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Chelsea Light Moving, Village Underground | reviews, news & interviews

Chelsea Light Moving, Village Underground

Chelsea Light Moving, Village Underground

Few surprises at the UK debut of the new band from Sonic Youth’s Thurston Moore

Chelsea Light Moving protect themselves from the Thurston Moore contagion. From left to right: Samara Lubelski, Moore, Keith Wood, John Moloney Eva@EcstaticPeace

“We’re Chelsea Light Moving, we’re from London.” Coming from Thurston Moore during the first UK outing of his post-Sonic Youth combo, that’s amusing. Not only are the rest of the quartet American, Moore himself remains the definition of New York cool. And Chelsea Light Moving sound as American as apple pie with his trademark slash-and-dive guitar and conversational vocals. “It’s Sonic Youth,” declared a voice to my left.

With Sonic Youth on hiatus after the break-up of his marriage to band and life partner Kim Gordon, Moore’s new band adds another string to his already hard-working bow. Solo recordings, collaborations, publishing and his label are supplemented by Chelsea Light Moving, whose eponymous album was issued recently.

Detached from the studio and with two-thirds of the album given an airing, it was possible to work out who did what. Moore’s guitar foil Keith Wood uncannily replicated the style of who he was playing opposite: the swoops, the discordant clangs triggered by open tunings, the frantic scrubbing. Two Moores for the price of one. Yet instead of cancelling out the reason for the band existing at all, it sharpened the focus and forced the audience to confront the fact that, even divorced from Sonic Youth, Moore is a true original whose voice, in a band context, can’t fail to dominate.

The on-stage manifestation is rougher than on the album, but still pretty faithful to what had been recorded. With little improvisation, there were few spontaneous fireworks despite Moore’s wild lurching during “Empires of Time”. A new song, “Sunday Stage” sat well with the album tracks as did an interpretation of the John Donne poem “The Ecstasy”. Lift-off was really achieved when Moore and bassist Samara Lubelski locked in on “Burroughs” and the rock-out section of “Empires of Time”. These were when Chelsea Light Moving suggested where their future lies.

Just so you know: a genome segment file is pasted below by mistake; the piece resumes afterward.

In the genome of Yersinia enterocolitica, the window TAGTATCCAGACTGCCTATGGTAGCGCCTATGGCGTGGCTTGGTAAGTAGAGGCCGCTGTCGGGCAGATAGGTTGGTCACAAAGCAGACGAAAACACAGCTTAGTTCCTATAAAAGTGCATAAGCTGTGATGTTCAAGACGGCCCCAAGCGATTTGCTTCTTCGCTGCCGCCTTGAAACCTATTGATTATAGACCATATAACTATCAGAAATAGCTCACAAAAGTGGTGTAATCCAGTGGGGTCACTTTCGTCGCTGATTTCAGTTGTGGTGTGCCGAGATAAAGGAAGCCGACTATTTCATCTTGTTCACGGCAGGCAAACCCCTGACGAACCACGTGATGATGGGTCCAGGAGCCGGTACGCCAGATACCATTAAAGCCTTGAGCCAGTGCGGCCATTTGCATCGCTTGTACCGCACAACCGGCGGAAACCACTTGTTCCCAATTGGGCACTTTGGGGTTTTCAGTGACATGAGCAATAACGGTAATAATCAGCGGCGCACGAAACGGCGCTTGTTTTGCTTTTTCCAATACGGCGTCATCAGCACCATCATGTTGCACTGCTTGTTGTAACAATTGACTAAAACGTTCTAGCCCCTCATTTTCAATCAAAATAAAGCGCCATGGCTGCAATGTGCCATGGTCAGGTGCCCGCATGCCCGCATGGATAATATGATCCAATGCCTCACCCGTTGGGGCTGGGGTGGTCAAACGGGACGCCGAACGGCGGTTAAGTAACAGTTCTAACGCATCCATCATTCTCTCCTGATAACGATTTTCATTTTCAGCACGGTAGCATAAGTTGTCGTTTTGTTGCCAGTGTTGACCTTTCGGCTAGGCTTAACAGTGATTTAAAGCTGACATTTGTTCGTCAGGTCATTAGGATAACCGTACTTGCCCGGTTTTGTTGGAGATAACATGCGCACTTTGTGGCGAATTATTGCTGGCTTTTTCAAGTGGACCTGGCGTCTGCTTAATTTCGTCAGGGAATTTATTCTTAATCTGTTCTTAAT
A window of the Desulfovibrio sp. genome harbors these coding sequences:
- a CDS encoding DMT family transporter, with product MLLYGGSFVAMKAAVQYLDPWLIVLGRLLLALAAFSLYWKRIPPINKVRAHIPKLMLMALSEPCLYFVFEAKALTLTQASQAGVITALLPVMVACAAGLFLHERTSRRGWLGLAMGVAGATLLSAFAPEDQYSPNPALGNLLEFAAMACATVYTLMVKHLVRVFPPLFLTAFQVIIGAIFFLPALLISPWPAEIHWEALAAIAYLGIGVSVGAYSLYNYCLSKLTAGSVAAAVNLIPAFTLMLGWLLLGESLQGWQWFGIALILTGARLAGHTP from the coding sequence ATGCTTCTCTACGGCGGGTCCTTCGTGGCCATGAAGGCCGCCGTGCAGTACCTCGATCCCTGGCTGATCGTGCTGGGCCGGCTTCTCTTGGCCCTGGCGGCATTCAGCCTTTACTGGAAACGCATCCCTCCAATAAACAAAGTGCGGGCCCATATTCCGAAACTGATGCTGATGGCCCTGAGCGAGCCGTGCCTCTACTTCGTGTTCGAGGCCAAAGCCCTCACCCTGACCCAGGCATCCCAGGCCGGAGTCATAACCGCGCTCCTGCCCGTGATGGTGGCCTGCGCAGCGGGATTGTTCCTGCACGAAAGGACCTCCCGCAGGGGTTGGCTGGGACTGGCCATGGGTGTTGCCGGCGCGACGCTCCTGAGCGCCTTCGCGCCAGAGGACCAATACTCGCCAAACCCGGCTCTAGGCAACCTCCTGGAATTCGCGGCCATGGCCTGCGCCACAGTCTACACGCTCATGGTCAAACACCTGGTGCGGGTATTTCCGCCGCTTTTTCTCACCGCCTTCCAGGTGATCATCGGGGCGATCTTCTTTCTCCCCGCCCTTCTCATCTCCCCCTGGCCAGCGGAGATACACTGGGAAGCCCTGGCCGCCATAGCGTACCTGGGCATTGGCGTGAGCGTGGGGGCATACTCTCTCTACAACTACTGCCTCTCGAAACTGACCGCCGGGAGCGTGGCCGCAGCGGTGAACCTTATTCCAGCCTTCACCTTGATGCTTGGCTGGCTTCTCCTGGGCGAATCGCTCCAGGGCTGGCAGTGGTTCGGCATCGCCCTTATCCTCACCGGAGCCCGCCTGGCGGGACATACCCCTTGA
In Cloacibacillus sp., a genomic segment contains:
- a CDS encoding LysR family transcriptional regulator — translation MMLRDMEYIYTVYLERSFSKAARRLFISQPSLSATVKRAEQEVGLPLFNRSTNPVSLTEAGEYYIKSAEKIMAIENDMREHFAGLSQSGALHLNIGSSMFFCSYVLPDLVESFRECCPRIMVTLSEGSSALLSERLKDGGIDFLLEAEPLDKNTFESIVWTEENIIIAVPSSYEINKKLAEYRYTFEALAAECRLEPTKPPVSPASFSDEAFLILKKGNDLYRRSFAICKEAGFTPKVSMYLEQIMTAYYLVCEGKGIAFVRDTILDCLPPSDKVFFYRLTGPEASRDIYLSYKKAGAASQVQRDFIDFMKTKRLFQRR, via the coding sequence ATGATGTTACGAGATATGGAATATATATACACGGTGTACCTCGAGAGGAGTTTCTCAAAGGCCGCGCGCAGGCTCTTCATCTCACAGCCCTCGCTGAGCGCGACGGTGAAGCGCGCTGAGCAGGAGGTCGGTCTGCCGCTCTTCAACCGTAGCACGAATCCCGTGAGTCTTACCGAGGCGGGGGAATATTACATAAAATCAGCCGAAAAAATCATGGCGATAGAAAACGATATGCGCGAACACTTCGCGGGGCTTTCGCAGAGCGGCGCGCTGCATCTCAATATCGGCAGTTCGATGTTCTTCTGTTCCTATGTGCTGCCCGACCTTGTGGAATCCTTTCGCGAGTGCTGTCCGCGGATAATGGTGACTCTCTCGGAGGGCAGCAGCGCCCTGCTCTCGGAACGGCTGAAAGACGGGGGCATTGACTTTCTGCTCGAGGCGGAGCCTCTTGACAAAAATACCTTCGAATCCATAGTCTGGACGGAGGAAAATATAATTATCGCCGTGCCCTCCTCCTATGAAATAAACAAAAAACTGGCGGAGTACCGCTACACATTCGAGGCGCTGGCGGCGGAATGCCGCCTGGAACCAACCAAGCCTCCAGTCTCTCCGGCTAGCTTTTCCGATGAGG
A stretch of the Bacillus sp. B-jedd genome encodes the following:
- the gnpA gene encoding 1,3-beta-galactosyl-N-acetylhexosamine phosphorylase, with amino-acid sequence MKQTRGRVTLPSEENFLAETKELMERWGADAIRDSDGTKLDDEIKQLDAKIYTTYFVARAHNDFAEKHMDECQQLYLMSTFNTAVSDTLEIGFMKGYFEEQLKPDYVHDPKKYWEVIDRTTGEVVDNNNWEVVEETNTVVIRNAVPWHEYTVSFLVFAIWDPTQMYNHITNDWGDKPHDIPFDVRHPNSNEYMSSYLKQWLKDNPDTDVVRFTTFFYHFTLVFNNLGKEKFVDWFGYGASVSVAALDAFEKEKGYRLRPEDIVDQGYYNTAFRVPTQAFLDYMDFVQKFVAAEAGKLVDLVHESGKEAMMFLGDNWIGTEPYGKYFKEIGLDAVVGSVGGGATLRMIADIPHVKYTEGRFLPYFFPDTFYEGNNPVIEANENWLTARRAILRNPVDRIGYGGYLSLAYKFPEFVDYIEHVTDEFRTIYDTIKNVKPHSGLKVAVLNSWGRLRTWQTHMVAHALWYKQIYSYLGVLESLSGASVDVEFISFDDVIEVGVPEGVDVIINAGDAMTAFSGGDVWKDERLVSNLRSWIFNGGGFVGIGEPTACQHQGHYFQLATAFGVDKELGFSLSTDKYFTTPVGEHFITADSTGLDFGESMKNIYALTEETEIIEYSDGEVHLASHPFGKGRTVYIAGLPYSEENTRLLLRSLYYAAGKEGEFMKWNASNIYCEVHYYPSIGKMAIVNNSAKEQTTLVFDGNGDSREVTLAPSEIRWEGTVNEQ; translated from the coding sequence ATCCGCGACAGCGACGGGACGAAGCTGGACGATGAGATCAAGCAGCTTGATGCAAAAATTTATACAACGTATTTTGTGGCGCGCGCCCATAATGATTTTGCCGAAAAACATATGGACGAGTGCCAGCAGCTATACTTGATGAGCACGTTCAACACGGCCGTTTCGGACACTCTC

The band’s name is taken from a removal company run by Philip Glass and Steve Reich

Chelsea Light Moving are a sort-of supergroup. Lubelski has played guitar and violin in drone-psyche folkniks Jackie-O Motherf***er as well as recording solo. Drummer John Moloney is borrowed from fractured folk-spaceheads Sunburned Hand of the Man and has previously collaborated with Moore. Wood makes cracked country/folk solo as Hush Arbors, and has also played with Sunburned Hand of the Man. Both Moloney and Wood have cropped up on Moore’s Ecstatic Peace! label. Although Lubelski toted violin during the encore, positioning her on bass proposes her as an ersatz Kim Gordon. “Another female bass player,” said the same voice to my left.

Equally, Chelsea Light Moving’s songs draw from the familiar – both musically and with Moore’s preoccupations. The sound they make is pretty much a purée of the softer side of 1988’s Daydream Nation and 2002’s Murray Street. A section of “Empires of Time” filches riffs from Sonic Youth’s “Kool Thing”. There’s the fascination with early punk in covering the totemic Germs’s “Communist Eyes” and referencing their Darby Crash in “Mohawk” (neither of which were performed last night). The nightmare Manson-type flipside of the hippy era crops up in “Groovy & Linda”, based on the real case of two freaks murdered in New York in 1967. “Burroughs” is countered by “Frank O’Hara Hit”, after the NYC poet. The band’s name is taken from a removal company run by Philip Glass and Steve Reich.

With so much familiar and so many explicit references, Chelsea Light Moving are obviously Moore’s vehicle. Whether he’s reclaiming a lot of what made Sonic Youth tick or continuing unfinished business, the result is the same thing: Chelsea Light Moving are a blurred photocopy of Sonic Youth. Which doesn’t make them bad. The show was a blast. But it’s a fair bet the energetic Moore’s solo work and the unpredictable results of his sometimes volatile collaborative forays bring him more to chew on than treading water with the admittedly nifty Chelsea Light Moving.

Visit Kieron Tyler’s blog

Watch the video for Chelsea Light Moving's "Groovy & Linda"

It’s a fair bet Moore’s solo work and his collaborative forays bring him more to chew on than Chelsea Light Moving


Editor Rating: 
Average: 3 (1 vote)

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